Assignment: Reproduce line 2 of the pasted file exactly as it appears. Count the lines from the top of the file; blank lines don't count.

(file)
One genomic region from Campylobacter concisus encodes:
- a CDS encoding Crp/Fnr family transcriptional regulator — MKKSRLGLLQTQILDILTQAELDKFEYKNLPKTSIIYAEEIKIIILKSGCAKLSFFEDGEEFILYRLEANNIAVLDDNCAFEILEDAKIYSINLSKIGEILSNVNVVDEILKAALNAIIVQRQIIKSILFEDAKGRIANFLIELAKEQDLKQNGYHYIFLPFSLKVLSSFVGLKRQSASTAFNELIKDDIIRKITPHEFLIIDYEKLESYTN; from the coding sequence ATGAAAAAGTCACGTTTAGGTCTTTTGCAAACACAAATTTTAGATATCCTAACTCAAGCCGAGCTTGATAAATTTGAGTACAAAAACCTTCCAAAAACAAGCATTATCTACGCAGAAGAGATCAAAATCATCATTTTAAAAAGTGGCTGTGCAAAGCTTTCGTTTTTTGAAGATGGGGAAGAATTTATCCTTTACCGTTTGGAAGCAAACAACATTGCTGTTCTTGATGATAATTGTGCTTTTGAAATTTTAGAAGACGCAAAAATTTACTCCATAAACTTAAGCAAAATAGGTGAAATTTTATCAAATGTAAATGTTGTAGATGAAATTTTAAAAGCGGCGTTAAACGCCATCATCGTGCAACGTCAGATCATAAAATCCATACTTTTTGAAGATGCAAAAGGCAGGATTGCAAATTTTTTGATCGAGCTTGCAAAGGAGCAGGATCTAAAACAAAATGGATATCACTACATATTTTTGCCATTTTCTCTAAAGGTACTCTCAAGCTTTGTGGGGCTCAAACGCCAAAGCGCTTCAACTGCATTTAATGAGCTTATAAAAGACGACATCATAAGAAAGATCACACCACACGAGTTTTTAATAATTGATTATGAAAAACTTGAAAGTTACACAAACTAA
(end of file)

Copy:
- a CDS encoding Crp/Fnr family transcriptional regulator — MKKSRLGLLQTQILDILTQAELDKFEYKNLPKTSIIYAEEIKIIILKSGCAKLSFFEDGEEFILYRLEANNIAVLDDNCAFEILEDAKIYSINLSKIGEILSNVNVVDEILKAALNAIIVQRQIIKSILFEDAKGRIANFLIELAKEQDLKQNGYHYIFLPFSLKVLSSFVGLKRQSASTAFNELIKDDIIRKITPHEFLIIDYEKLESYTN; from the coding sequence ATGAAAAAGTCACGTTTAGGTCTTTTGCAAACACAAATTTTAGATATCCTAACTCAAGCCGAGCTTGATAAATTTGAGTACAAAAACCTTCCAAAAACAAGCATTATCTACGCAGAAGAGATCAAAATCATCATTTTAAAAAGTGGCTGTGCAAAGCTTTCGTTTTTTGAAGATGGGGAAGAATTTATCCTTTACCGTTTGGAAGCAAACAACATTGCTGTTCTTGATGATAATTGTGCTTTTGAAATTTTAGAAGACGCAAAAATTTACTCCATAAACTTAAGCAAAATAGGTGAAATTTTATCAAATGTAAATGTTGTAGATGAAATTTTAAAAGCGGCGTTAAACGCCATCATCGTGCAACGTCAGATCATAAAATCCATACTTTTTGAAGATGCAAAAGGCAGGATTGCAAATTTTTTGATCGAGCTTGCAAAGGAGCAGGATCTAAAACAAAATGGATATCACTACATATTTTTGCCATTTTCTCTAAAGGTACTCTCAAGCTTTGTGGGGCTCAAACGCCAAAGCGCTTCAACTGCATTTAATGAGCTTATAAAAGACGACATCATAAGAAAGATCACACCACACGAGTTTTTAATAATTGATTATGAAAAACTTGAAAGTTACACAAACTAA